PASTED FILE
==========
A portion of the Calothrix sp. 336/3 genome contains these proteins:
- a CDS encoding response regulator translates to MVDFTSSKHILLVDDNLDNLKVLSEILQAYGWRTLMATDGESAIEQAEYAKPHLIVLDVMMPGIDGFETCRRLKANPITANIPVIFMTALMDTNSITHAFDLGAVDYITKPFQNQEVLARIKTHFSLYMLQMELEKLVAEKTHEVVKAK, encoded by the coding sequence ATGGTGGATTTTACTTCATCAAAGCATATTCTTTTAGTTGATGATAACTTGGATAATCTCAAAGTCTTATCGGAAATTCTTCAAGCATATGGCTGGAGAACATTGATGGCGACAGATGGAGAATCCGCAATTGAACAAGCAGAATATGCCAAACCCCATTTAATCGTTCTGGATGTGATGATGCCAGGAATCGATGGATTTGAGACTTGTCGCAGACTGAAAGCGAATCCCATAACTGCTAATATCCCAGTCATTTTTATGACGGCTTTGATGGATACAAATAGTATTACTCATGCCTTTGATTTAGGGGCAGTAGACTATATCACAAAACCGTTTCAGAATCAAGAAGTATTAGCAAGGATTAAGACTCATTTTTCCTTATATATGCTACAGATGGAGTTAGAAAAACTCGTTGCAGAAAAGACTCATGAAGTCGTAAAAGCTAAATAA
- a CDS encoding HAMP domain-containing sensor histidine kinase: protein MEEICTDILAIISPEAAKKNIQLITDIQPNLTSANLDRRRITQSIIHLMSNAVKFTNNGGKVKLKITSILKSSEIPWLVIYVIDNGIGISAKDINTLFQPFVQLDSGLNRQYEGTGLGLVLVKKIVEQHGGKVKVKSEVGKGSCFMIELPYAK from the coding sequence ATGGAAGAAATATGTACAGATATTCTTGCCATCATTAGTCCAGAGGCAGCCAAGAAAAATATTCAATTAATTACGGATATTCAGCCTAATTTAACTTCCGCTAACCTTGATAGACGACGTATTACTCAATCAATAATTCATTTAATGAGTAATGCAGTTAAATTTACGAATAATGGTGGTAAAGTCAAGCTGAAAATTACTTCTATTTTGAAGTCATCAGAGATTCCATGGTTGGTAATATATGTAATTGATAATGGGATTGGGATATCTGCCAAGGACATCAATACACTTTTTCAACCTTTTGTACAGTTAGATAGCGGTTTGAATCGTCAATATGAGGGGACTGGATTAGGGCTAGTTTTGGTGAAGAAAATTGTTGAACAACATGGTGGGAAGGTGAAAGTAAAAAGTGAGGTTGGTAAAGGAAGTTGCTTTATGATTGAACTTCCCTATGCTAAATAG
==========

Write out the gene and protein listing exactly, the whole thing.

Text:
A portion of the Calothrix sp. 336/3 genome contains these proteins:
- a CDS encoding response regulator translates to MVDFTSSKHILLVDDNLDNLKVLSEILQAYGWRTLMATDGESAIEQAEYAKPHLIVLDVMMPGIDGFETCRRLKANPITANIPVIFMTALMDTNSITHAFDLGAVDYITKPFQNQEVLARIKTHFSLYMLQMELEKLVAEKTHEVVKAK, encoded by the coding sequence ATGGTGGATTTTACTTCATCAAAGCATATTCTTTTAGTTGATGATAACTTGGATAATCTCAAAGTCTTATCGGAAATTCTTCAAGCATATGGCTGGAGAACATTGATGGCGACAGATGGAGAATCCGCAATTGAACAAGCAGAATATGCCAAACCCCATTTAATCGTTCTGGATGTGATGATGCCAGGAATCGATGGATTTGAGACTTGTCGCAGACTGAAAGCGAATCCCATAACTGCTAATATCCCAGTCATTTTTATGACGGCTTTGATGGATACAAATAGTATTACTCATGCCTTTGATTTAGGGGCAGTAGACTATATCACAAAACCGTTTCAGAATCAAGAAGTATTAGCAAGGATTAAGACTCATTTTTCCTTATATATGCTACAGATGGAGTTAGAAAAACTCGTTGCAGAAAAGACTCATGAAGTCGTAAAAGCTAAATAA
- a CDS encoding HAMP domain-containing sensor histidine kinase: protein MEEICTDILAIISPEAAKKNIQLITDIQPNLTSANLDRRRITQSIIHLMSNAVKFTNNGGKVKLKITSILKSSEIPWLVIYVIDNGIGISAKDINTLFQPFVQLDSGLNRQYEGTGLGLVLVKKIVEQHGGKVKVKSEVGKGSCFMIELPYAK from the coding sequence ATGGAAGAAATATGTACAGATATTCTTGCCATCATTAGTCCAGAGGCAGCCAAGAAAAATATTCAATTAATTACGGATATTCAGCCTAATTTAACTTCCGCTAACCTTGATAGACGACGTATTACTCAATCAATAATTCATTTAATGAGTAATGCAGTTAAATTTACGAATAATGGTGGTAAAGTCAAGCTGAAAATTACTTCTATTTTGAAGTCATCAGAGATTCCATGGTTGGTAATATATGTAATTGATAATGGGATTGGGATATCTGCCAAGGACATCAATACACTTTTTCAACCTTTTGTACAGTTAGATAGCGGTTTGAATCGTCAATATGAGGGGACTGGATTAGGGCTAGTTTTGGTGAAGAAAATTGTTGAACAACATGGTGGGAAGGTGAAAGTAAAAAGTGAGGTTGGTAAAGGAAGTTGCTTTATGATTGAACTTCCCTATGCTAAATAG